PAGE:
Frequent flyer programs have been known to listen to their members. While the decisions are being made on the combined program, you can let your voice be heard. One place to voice your opinion is on FlyerTalk.com. There are several discussions that have been started relating to the merger, including threads started by WorldPerks’ Managing Director, Bob Soukop, and Delta’s Vice President Loyalty Progams, Jeff Roberston. You can also email or mail your program with suggestions or post on Delta’s blog, Under the Wing. There’s no guarantee that you will get what you want, but it doesn’t hurt to voice your opinions about the direction you would like the combined program to take.

* Review your co-branded credit card

Much speculation has been thrown about regarding which credit card will continue with the new program. American Express has long been the exclusive credit card partner for Delta and the airline owes its very survival to American Express–AMEX ponied up hundreds of millions of dollars in purchases of advance miles to get Delta through bankruptcy.

US Bank did the same over time with Northwest, but does not have the history and favor that American Express has. Looking closely at the WorldPerks credit card from US Bank, you’ll discover several unique and rewarding benefits for members, such as award discounts on up to two award tickets per year for cardmembers. US Bank also offers an ATM/Check Card that earns miles (American Express does not) and the US Bank credit card for non-elites has restrictions on earning miles. For purchases less than or equal to $10,000, you’ll earn one mile for every $1 spent and for purchases over $10,000, you’ll earn one mile for every $2 spent. And there is a yearly award limit. If during the calendar year, your purchases exceed $50,000 (WorldPerks Visa Card), $60,000 (Platinum Card) or $80,000 (Signature Card), all miles for the rest of the year are earned at the rate of one mile for every $2 spent. These limits are waived for WorldPerks elite members.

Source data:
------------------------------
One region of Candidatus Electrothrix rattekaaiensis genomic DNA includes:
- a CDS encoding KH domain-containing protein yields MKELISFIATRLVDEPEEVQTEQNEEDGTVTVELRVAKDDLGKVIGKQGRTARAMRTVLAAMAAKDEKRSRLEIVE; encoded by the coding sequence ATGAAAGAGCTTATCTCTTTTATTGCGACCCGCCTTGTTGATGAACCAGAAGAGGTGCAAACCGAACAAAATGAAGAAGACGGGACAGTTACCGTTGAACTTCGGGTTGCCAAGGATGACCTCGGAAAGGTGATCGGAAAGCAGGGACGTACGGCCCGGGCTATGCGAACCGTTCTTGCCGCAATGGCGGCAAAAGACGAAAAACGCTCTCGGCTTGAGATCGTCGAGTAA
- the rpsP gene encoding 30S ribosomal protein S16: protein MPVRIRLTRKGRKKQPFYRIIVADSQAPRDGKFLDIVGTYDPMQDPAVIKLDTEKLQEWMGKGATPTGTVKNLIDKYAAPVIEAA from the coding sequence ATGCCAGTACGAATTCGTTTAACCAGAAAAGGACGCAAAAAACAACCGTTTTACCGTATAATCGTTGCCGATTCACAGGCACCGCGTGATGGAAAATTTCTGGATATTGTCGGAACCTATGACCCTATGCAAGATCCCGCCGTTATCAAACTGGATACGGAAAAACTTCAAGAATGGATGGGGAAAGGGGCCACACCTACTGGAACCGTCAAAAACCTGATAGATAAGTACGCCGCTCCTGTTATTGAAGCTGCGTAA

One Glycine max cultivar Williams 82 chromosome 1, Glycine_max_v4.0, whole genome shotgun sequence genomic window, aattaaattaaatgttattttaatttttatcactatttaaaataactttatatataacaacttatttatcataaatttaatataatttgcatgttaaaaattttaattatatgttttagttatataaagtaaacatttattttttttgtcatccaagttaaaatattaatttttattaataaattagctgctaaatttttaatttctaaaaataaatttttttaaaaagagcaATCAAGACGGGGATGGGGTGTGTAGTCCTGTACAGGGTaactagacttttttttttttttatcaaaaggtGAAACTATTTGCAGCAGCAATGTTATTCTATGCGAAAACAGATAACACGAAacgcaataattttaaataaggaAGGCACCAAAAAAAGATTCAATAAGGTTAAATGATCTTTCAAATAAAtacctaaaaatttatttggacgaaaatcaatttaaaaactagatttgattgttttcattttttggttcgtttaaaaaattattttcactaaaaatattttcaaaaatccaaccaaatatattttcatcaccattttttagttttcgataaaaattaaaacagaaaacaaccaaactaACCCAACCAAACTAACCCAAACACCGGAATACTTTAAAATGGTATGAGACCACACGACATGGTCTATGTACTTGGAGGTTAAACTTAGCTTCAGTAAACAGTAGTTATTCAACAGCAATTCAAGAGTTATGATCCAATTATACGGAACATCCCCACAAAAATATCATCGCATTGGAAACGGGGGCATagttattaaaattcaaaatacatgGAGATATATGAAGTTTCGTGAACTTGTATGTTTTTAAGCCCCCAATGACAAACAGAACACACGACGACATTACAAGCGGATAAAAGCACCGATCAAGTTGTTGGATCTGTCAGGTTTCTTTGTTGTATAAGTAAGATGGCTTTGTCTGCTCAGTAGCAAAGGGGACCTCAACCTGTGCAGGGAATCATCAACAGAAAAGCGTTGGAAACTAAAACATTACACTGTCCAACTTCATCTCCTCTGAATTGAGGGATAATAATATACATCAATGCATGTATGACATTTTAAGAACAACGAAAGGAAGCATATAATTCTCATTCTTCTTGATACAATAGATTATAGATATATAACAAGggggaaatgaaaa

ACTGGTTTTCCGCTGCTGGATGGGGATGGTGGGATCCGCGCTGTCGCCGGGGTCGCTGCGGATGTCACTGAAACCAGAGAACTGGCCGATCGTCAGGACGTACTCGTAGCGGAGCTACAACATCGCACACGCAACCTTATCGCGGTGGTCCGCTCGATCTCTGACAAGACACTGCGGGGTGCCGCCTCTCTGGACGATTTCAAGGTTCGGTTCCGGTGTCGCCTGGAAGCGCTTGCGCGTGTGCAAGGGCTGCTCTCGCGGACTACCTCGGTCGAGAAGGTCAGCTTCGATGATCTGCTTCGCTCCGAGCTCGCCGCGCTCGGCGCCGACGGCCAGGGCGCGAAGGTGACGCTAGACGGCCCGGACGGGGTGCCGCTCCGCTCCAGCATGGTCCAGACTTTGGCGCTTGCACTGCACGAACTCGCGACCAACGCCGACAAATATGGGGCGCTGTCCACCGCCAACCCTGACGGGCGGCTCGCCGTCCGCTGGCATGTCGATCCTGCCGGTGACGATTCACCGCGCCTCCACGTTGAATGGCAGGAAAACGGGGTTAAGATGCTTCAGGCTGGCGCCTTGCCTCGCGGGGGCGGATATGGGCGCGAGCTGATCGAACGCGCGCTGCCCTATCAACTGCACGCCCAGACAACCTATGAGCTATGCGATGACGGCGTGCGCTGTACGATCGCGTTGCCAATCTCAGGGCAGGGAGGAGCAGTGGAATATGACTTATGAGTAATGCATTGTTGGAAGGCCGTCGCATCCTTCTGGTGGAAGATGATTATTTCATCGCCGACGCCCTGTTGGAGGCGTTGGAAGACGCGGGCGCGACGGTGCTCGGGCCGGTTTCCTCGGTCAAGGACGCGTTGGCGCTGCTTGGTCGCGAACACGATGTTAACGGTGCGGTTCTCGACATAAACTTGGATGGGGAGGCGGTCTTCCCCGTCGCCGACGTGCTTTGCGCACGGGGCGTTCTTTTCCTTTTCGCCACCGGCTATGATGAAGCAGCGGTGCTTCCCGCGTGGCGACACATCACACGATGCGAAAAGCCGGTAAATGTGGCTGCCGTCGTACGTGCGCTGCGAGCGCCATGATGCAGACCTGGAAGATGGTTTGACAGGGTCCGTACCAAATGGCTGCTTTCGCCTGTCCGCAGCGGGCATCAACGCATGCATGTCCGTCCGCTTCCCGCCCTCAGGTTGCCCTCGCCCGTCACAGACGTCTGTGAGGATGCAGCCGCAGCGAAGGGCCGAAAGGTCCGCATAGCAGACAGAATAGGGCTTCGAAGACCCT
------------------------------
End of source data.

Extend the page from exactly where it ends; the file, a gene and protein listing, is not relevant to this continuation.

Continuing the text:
In contrast, the Delta American Express card does not have these types of restrictions on earnings and members carrying a Delta credit card can enjoy the flexibility of the Pay with Miles program and use a combination of cash and miles to purchase airline tickets. American Express, however, recently eliminated the popular every day double miles feature, which awarded cardmembers with double miles for gas, pharmacy and supermarket purchases.

In the high stakes game that plastic is for these carriers, know that there’s only room enough for one credit card issuer and that will be American Express. Given the tightening of the credit markets, this plum portfolio which always outperforms all other credit cards, is just too good for American Express to allow the US Bank Visa card or other bank to sit at the same table.

However, don’t cancel your credit card quite yet. We think there is room for US Bank to stay in the limelight with this program because American Express does not issue debit cards–a very important part of the plastic mix–so maybe American Express won’t be the only plastic brand going for the new combined airline program.

Continental Airlines OnePass program has a credit card partnership with Chase and a different bank, KeyBank, is Continental’s partner for debit cards.

The key will be the new regional presence of American Express in the Midwest where Northwest and US Bank are key. In the meantime, the Northwest US Bank Visa card continues to earn miles that will eventually become SkyMiles and it remains unclear as to how long that particular benefit will remain in place.

Any good news? Since Northwest is not a partner with the American Express Membership Rewards program, we can see Membership Rewards becoming stronger with the addition of Northwest into Delta. And for all those WorldPerks members who wanted that relationship, you could soon have it.

* Prepare yourself for the new award chart

It’s official–the new program will feature Delta’s three-tier award chart. So pleadings such as this went unheeded: “Please, do whatever is possible to preserve NWA’s redemption levels,” begged FlyerTalk member bostonbali in response to a FlyerTalk post by Bob Soukop. “As others have written, Delta’s three-tier system is a joke, and a spit in the face for loyal travelers. NWA’s redemption levels are fair–not too low, not obscenely high either.”

Last year, Delta introduced its three-tier award chart which came with, among other things, a 60,000-mile award between North America and Europe at the lowest level. Northwest, in contrast, still has the industry norm of 50,000 miles for a roundtrip coach ticket to Europe. Other areas where the cost is 10,000 more miles is for roundtrip coach award flights to South America. Hawaii coach flights on Delta are 5,000 more miles.